In London, “day has become almost endless night” from pollution, and global warming has caused “forty days and nights of torrential rain” that have flooded much of the city. So some of the police drive hovercrafts and most scenes are accompanied by the sound of splashing. The flood has also caused a major rat infestation, which I don’t know to be an actual result of global warming, but I appreciate the movie acknowledging chain reaction effects in addition to the weather. I’m gonna bring this up the next time a Republican pretends to think global warming is only about hot weather, not extreme weather patterns or other consequences. “You’re telling me you don’t know what fucking SPLIT SECOND knew 30 years ago!?”
(Another pretty accurate detail: a news broadcast in this U.S.-U.K. co-production mentions the U.S. blocking “yet another U.N. resolution on global warming.” Yeah, that seems fair.)
Stone is still obsessed with catching his partner’s killer, which is kind of inescapable because he has a psychic connection that makes him hear his breath and heartbeat. This is why he goes into a club where a woman in S&M gear dances to a seemingly Prince-inspired song*. It’s a two drink minimum, so he orders two coffees. While he’s on the pay phone next to the restroom entrance a woman asks him to “watch the door” and not to peek (weird) and the next thing you know her heart has been torn out of her ribcage and it says “I’m back” on the mirror in blood. Stone lays his coat over her corpse out of respect. (He either has another one or wears it again the next day.)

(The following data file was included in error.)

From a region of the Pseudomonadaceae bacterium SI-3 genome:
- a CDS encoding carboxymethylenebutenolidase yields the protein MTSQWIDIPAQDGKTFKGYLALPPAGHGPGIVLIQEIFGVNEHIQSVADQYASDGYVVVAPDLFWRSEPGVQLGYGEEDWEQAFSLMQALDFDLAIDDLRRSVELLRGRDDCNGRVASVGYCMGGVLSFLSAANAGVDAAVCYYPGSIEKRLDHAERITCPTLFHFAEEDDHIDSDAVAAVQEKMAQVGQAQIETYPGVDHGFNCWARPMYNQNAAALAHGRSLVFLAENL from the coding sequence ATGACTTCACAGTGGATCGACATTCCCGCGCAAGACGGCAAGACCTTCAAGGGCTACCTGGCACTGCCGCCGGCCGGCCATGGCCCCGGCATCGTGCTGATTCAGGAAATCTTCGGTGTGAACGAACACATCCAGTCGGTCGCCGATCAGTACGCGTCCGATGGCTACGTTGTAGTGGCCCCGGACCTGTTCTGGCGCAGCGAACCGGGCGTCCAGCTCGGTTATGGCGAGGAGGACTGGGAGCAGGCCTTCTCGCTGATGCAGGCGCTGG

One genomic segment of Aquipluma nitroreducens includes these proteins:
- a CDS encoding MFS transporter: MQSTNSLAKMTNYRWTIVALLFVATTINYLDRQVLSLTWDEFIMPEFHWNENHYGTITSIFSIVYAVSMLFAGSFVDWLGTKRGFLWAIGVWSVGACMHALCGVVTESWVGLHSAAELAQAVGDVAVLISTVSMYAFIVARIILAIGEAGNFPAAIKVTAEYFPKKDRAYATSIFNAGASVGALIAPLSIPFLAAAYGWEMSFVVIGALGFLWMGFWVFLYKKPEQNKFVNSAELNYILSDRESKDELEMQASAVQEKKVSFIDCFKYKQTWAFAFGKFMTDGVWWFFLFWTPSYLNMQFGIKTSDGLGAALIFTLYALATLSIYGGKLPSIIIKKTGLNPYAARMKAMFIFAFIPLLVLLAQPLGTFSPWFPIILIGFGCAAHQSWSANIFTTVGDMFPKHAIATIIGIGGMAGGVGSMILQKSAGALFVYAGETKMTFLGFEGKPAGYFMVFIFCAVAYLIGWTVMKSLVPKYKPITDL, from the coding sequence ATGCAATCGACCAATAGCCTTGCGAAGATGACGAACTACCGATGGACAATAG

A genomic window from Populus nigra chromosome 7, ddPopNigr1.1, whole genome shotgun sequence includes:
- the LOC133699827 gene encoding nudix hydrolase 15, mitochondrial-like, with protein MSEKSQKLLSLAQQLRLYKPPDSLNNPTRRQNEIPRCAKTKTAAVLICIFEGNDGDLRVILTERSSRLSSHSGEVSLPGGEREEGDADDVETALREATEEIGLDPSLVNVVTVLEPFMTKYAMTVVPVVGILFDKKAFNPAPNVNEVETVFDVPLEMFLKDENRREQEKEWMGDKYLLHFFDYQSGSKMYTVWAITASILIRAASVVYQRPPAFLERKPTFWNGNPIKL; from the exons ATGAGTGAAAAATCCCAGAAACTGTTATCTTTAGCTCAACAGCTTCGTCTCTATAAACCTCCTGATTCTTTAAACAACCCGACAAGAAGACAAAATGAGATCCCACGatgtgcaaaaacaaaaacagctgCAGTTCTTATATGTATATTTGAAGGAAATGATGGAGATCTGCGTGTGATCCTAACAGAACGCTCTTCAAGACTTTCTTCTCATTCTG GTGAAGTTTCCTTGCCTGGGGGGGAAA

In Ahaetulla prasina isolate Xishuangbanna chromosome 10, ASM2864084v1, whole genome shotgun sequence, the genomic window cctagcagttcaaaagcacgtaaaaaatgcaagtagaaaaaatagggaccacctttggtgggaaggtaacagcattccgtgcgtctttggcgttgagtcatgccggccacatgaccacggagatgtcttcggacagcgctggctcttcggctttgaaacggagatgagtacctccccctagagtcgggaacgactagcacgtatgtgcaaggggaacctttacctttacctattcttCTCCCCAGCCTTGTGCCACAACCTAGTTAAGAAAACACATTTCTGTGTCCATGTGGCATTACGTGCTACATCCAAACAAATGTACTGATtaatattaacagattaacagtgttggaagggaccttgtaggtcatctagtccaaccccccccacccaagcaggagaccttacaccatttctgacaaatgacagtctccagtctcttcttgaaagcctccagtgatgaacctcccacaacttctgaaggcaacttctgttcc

Thrasher assigns him a dorky new partner named Dick Durkin (Neil Duncan, now the voice of Alfred in various Batman cartoons). To enter police headquarters you have to walk down metal-lined hallways, hand over your weapons and type in a code to enter a cage. And yet somehow this killer manages to drop off a refrigerated case containing the woman’s heart with a huge bite taken out of it. Later Stone says, “The only thing we know for sure is that he’s not a vegetarian.”